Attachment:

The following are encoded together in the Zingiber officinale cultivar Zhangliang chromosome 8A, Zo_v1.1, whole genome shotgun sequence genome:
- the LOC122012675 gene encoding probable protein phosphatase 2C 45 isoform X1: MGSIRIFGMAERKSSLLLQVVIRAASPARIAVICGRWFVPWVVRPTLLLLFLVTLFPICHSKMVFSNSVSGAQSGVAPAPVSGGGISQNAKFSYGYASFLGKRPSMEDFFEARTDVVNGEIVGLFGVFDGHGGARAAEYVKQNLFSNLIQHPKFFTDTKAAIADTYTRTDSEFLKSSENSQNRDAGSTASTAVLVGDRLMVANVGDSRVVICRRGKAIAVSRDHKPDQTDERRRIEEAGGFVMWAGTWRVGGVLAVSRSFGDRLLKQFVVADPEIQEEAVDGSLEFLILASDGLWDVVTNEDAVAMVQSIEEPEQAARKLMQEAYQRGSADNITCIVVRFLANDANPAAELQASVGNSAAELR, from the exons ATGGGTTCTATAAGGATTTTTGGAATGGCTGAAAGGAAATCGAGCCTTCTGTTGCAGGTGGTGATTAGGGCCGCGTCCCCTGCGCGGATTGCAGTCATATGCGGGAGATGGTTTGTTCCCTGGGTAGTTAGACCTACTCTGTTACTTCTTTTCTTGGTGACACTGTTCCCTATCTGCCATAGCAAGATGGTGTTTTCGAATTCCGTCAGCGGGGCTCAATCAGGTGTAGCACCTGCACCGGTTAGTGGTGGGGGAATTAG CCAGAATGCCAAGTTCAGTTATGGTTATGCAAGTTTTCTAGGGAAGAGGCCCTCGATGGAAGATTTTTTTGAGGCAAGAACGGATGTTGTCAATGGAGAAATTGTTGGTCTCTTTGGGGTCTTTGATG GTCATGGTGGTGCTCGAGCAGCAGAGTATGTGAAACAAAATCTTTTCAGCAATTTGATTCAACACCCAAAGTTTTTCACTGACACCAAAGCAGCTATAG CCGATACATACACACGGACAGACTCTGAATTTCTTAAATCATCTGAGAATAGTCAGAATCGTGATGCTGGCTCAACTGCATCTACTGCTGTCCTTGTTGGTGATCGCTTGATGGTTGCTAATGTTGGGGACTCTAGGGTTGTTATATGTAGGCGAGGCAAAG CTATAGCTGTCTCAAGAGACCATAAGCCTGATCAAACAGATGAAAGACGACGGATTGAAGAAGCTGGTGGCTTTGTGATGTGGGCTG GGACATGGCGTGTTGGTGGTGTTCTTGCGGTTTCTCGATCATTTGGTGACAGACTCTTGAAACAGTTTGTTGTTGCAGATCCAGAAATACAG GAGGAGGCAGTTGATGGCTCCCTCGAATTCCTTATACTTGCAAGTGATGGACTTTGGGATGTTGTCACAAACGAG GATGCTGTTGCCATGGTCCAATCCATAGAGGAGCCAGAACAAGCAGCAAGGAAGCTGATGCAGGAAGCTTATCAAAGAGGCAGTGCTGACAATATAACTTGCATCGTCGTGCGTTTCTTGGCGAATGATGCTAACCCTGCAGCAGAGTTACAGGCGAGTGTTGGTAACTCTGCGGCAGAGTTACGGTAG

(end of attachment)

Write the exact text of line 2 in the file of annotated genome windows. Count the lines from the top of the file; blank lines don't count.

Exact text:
- the LOC122012675 gene encoding probable protein phosphatase 2C 45 isoform X1: MGSIRIFGMAERKSSLLLQVVIRAASPARIAVICGRWFVPWVVRPTLLLLFLVTLFPICHSKMVFSNSVSGAQSGVAPAPVSGGGISQNAKFSYGYASFLGKRPSMEDFFEARTDVVNGEIVGLFGVFDGHGGARAAEYVKQNLFSNLIQHPKFFTDTKAAIADTYTRTDSEFLKSSENSQNRDAGSTASTAVLVGDRLMVANVGDSRVVICRRGKAIAVSRDHKPDQTDERRRIEEAGGFVMWAGTWRVGGVLAVSRSFGDRLLKQFVVADPEIQEEAVDGSLEFLILASDGLWDVVTNEDAVAMVQSIEEPEQAARKLMQEAYQRGSADNITCIVVRFLANDANPAAELQASVGNSAAELR, from the exons ATGGGTTCTATAAGGATTTTTGGAATGGCTGAAAGGAAATCGAGCCTTCTGTTGCAGGTGGTGATTAGGGCCGCGTCCCCTGCGCGGATTGCAGTCATATGCGGGAGATGGTTTGTTCCCTGGGTAGTTAGACCTACTCTGTTACTTCTTTTCTTGGTGACACTGTTCCCTATCTGCCATAGCAAGATGGTGTTTTCGAATTCCGTCAGCGGGGCTCAATCAGGTGTAGCACCTGCACCGGTTAGTGGTGGGGGAATTAG CCAGAATGCCAAGTTCAGTTATGGTTATGCAAGTTTTCTAGGGAAGAGGCCCTCGATGGAAGATTTTTTTGAGGCAAGAACGGATGTTGTCAATGGAGAAATTGTTGGTCTCTTTGGGGTCTTTGATG GTCATGGTGGTGCTCGAGCAGCAGAGTATGTGAAACAAAATCTTTTCAGCAATTTGATTCAACACCCAAAGTTTTTCACTGACACCAAAGCAGCTATAG CCGATACATACACACGGACAGACTCTGAATTTCTTAAATCATCTGAGAATAGTCAGAATCGTGATGCTGGCTCAACTGCATCTACTGCTGTCCTTGTTGGTGATCGCTTGATGGTTGCTAATGTTGGGGACTCTAGGGTTGTTATATGTAGGCGAGGCAAAG CTATAGCTGTCTCAAGAGACCATAAGCCTGATCAAACAGATGAAAGACGACGGATTGAAGAAGCTGGTGGCTTTGTGATGTGGGCTG GGACATGGCGTGTTGGTGGTGTTCTTGCGGTTTCTCGATCATTTGGTGACAGACTCTTGAAACAGTTTGTTGTTGCAGATCCAGAAATACAG GAGGAGGCAGTTGATGGCTCCCTCGAATTCCTTATACTTGCAAGTGATGGACTTTGGGATGTTGTCACAAACGAG GATGCTGTTGCCATGGTCCAATCCATAGAGGAGCCAGAACAAGCAGCAAGGAAGCTGATGCAGGAAGCTTATCAAAGAGGCAGTGCTGACAATATAACTTGCATCGTCGTGCGTTTCTTGGCGAATGATGCTAACCCTGCAGCAGAGTTACAGGCGAGTGTTGGTAACTCTGCGGCAGAGTTACGGTAG